The idea of travel feels allied to fashion: tourism is often coupled with luxury spending, and fashion is increasingly crease-free, lightweight and ready to be packed into an expensive suitcase. The latter appeared on the Dior catwalk — a collaboration with Rimowa, another LVMH brand favoured by the private jet-set. And the notion of escape is a natural reaction to the state of our world — matters environmental and political are jolting against fashion, denting its profit margins, even reshaping it. Sustainability is a watchword that has become a clarion call — just this week, Prada announced a range of recycled nylon, with the aim of converting all nylon production to sustainably sourced by 2021.

Dior © Jason Lloyd-Evans

The spectre of environmental disaster hung heavy in the air. At Marni, it was literally overhead in the form of an installation of crushed plastic, as if the show was submerged under a litter-littered ocean surface. The waste will be recycled next show, apparently. About a fifth of the Ermenegildo Zegna Couture show fabrics were recycled.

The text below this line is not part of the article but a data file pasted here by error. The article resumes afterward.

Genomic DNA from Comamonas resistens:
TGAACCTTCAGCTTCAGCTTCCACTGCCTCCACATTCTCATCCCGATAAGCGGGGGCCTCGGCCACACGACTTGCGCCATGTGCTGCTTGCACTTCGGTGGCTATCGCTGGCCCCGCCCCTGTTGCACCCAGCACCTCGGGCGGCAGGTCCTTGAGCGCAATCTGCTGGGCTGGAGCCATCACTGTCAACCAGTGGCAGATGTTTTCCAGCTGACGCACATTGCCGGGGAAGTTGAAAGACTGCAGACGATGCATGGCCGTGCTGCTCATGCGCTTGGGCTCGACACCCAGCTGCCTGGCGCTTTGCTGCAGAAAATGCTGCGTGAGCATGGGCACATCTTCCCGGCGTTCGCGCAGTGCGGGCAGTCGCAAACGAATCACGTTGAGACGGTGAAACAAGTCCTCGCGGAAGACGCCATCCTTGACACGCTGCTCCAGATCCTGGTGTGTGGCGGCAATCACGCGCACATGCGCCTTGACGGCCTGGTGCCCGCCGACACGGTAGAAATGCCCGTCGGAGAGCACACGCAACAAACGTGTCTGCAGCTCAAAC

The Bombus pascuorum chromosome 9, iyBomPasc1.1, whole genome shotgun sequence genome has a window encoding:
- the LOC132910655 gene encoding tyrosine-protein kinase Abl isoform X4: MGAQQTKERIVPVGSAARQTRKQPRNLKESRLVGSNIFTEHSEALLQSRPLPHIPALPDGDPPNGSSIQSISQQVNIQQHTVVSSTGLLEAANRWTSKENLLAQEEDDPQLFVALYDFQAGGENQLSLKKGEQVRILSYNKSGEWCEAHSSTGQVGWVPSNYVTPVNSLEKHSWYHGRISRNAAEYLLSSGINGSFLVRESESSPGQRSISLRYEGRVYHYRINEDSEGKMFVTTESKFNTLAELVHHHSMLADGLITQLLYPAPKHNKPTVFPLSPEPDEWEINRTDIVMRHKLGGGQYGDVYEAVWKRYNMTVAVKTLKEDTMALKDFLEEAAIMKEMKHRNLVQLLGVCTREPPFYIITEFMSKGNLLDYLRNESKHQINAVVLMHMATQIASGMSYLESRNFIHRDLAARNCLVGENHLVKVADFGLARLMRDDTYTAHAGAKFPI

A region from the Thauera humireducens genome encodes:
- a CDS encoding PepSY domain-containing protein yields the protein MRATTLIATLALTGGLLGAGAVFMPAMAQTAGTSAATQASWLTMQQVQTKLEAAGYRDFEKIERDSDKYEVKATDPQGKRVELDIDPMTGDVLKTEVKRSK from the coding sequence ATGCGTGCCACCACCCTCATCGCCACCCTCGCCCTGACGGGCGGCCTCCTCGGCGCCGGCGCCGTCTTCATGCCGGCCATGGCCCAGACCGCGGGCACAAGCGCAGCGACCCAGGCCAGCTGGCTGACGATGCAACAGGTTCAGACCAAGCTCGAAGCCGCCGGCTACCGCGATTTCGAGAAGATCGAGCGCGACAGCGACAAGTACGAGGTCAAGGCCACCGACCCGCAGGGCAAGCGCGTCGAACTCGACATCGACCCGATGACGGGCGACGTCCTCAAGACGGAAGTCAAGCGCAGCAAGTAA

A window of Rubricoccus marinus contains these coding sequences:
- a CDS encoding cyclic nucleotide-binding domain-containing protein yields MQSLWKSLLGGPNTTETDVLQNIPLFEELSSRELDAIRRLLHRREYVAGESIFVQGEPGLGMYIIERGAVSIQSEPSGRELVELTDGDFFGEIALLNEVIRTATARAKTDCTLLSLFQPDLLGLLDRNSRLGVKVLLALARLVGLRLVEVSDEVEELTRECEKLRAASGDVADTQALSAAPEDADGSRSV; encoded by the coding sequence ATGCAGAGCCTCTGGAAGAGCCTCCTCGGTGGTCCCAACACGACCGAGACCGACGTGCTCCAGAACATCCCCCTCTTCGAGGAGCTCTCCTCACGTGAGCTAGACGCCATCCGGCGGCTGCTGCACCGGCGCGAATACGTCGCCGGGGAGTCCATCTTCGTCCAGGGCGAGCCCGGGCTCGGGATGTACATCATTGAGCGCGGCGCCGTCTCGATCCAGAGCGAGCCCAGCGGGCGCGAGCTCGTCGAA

It’s slightly less easy to reflect uneasiness about US-China tariffs, or instability around Brexit, or the impact of Italy’s debt load on the catwalk. All are impacting the industry however, and raising the pressure for designers to react.

Jacquemus © Jason Lloyd-Evans
Fendi © Jason Lloyd-Evans

Most proposed bolting from those harsh climes into a seductive, idyllic alternative — another place, rather than another time, although the locations were hazy at best. Fendi coupled with the Italian director Luca Guadagnino to stage a cinematic show of models clad in gardening gear winding their way around an Elysian landscape.

A similar idea was reiterated by Virgil Abloh for his own label Off-White and at Louis Vuitton. He presented Off-White in a flower-strewn field; the second in an LV-ified Paris square with branded cafés and crêperies and café-crèmes. It was an idealised present, but there were also references to childhood — the benches were hiked-up so the audience’s legs swung free, there were balloons, and the kite-like constructions at the end had a pure innocence, both in their reference material and, maybe, in Abloh thinking anyone would wear them.